How to boost your fertility, naturally, according to three experts. Jenny Ringland / Marie Claire
From The Patients
The woman who gave birth to a baby from the world’s oldest frozen embryo - which at almost 27 years old was just a few years younger than her. ABC 7
Meet the Men’s Health cover star running 50 miles to fight male infertility stigma. Josh St. Clair / Men’s Health
The model whose “unbearable” severe period pain condition was transformed by using a device that stimulates nerves to block menstrual cramps. Hayley Richardson / Mail Online
“How Covid has stopped women like me from having babies.” Choosing late motherhood 2020 is presenting challenges. Eleanor Fazan / The Telegraph
The rise in single father adoption: “One boy stood out to me - he's now my son.” Lucy Ballinger & Paul Martin / BBC News
Science & Ethics
Anxiety over the climate crisis is stopping people having children, according to a study. Almost 60 per cent of American adults polled said they were “very” or “extremely concerned” about the carbon footprint of having children. Louise Boyle / The Independent
A team of Yale scientists have discovered more about the selection process that sperm cells undergo after they enter the female reproductive tract. Their research, published in eLife, revealed that a sperm protein called CatSper1 must be intact for a sperm cell to fertilise an egg and may act as a molecular 'barcode' that helps determine which sperm cells will make it to an egg and which are eliminated along the way. Science Daily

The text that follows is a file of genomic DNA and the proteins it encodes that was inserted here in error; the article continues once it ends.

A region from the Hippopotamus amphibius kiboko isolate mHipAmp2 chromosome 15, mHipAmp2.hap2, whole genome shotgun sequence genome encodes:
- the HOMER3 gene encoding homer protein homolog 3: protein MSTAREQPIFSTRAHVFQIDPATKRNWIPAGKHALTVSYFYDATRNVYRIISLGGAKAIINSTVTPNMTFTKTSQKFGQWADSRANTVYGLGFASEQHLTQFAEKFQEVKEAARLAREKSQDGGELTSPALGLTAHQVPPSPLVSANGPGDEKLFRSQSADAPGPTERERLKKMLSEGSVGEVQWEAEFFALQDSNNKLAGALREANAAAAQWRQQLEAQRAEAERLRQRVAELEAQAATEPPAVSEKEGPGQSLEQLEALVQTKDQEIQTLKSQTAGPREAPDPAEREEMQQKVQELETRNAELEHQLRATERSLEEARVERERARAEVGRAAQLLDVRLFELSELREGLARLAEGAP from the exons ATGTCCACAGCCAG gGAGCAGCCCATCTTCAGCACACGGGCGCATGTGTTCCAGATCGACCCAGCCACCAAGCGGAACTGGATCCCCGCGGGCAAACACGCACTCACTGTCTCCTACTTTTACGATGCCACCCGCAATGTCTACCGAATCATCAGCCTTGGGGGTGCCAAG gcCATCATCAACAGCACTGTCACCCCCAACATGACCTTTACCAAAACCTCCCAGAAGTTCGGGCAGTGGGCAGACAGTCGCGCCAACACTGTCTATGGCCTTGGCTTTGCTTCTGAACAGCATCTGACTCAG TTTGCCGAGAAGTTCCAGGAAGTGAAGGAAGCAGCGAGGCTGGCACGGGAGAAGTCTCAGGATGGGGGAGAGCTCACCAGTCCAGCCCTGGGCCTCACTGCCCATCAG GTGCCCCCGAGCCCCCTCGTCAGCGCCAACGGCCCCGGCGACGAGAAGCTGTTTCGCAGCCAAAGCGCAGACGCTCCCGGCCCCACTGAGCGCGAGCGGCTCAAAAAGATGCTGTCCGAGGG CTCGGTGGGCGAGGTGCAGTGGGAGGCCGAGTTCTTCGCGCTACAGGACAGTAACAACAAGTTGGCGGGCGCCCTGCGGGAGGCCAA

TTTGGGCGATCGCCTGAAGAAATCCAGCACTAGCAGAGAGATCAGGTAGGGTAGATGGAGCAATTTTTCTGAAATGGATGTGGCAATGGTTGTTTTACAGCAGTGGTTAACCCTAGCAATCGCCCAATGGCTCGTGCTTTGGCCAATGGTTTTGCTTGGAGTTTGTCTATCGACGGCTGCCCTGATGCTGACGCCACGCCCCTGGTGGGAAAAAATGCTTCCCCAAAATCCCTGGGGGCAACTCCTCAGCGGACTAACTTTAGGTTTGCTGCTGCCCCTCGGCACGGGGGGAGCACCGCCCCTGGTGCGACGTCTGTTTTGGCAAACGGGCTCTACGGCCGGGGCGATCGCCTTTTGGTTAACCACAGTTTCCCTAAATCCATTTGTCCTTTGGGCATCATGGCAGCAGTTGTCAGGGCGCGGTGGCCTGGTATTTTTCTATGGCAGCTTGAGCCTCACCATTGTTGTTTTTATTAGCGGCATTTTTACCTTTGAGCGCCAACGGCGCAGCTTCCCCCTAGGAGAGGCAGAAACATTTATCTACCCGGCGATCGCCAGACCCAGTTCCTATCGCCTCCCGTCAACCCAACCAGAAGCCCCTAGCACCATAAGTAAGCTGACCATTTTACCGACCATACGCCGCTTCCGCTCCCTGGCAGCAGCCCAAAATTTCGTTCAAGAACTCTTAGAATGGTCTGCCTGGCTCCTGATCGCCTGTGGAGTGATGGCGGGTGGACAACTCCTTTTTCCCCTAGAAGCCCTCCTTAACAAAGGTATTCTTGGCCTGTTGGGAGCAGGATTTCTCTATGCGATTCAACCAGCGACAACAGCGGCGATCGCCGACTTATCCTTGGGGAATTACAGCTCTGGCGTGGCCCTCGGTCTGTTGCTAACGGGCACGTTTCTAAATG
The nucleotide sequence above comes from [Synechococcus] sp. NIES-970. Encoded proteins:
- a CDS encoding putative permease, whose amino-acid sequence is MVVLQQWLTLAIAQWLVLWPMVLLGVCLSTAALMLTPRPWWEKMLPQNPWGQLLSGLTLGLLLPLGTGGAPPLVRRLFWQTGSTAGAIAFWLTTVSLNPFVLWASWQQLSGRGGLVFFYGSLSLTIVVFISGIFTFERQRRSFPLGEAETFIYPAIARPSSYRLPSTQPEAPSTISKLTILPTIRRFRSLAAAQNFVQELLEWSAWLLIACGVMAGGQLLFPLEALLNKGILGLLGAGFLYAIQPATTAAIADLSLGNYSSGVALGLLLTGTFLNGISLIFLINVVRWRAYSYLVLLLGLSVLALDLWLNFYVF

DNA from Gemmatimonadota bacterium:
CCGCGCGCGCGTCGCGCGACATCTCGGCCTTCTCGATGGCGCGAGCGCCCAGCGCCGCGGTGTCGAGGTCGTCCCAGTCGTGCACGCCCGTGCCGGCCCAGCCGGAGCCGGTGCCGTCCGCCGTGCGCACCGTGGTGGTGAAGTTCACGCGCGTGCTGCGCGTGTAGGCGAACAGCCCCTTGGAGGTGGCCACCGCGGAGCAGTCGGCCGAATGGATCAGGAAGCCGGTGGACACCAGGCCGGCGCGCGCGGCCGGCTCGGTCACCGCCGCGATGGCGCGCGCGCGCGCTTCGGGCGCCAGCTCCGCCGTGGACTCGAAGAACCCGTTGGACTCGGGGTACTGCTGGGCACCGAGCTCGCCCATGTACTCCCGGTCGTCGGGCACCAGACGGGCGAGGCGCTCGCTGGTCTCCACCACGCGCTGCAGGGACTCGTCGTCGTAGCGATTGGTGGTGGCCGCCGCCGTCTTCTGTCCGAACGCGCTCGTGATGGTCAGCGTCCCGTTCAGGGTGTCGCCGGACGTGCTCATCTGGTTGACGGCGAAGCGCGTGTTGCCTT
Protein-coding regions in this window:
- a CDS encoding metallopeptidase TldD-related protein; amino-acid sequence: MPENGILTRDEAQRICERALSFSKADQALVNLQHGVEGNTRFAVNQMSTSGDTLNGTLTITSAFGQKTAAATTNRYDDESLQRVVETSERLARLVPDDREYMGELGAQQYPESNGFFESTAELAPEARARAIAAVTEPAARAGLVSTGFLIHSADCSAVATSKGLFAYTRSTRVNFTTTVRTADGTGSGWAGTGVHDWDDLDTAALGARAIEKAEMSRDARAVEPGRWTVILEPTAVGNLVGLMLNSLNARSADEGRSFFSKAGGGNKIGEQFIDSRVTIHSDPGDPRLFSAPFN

"Male mammals ejaculate millions of sperm cells into the female's reproductive tract, but only a few arrive at the egg. This suggests that sperm cells are selected as they travel through the tract and excess cells are eliminated. But most of our knowledge about fertilisation in mammals has come from studying isolated sperm cells and eggs in a petri dish -- an approach that doesn't allow us to see what happens during the sperm selection and elimination processes," says senior author Jean-Ju Chung, Assistant Professor of Cellular & Molecular Physiology at Yale School of Medicine. "Our study opens up new horizons to visualise and analyse molecular events in single sperm cells during fertilisation and the earliest stages of pregnancy. This and further studies could ultimately provide new insights to aid the development of novel infertility treatments."
Can a new drug improve fertility in women with reproductive health problems? An early-stage study, published in the Journal of Clinical Investigation and led by researchers at Imperial College London say MVT-602, which acts via the natural ‘kisspeptin’ hormone system in the body, has the potential to effectively treat a range of reproductive conditions that affect fertility such as polycystic ovary syndrome (PCOS) - a common condition that affects how a woman's ovaries work and hypothalamic amenorrhea (HA) – a condition where a woman’s periods stop. Imperial College London
Thought for the day
“No matter how bleak or menacing a situation may appear, it does not entirely own us. It can't take away our freedom to respond, our power to take action.” [― Ryder Carroll]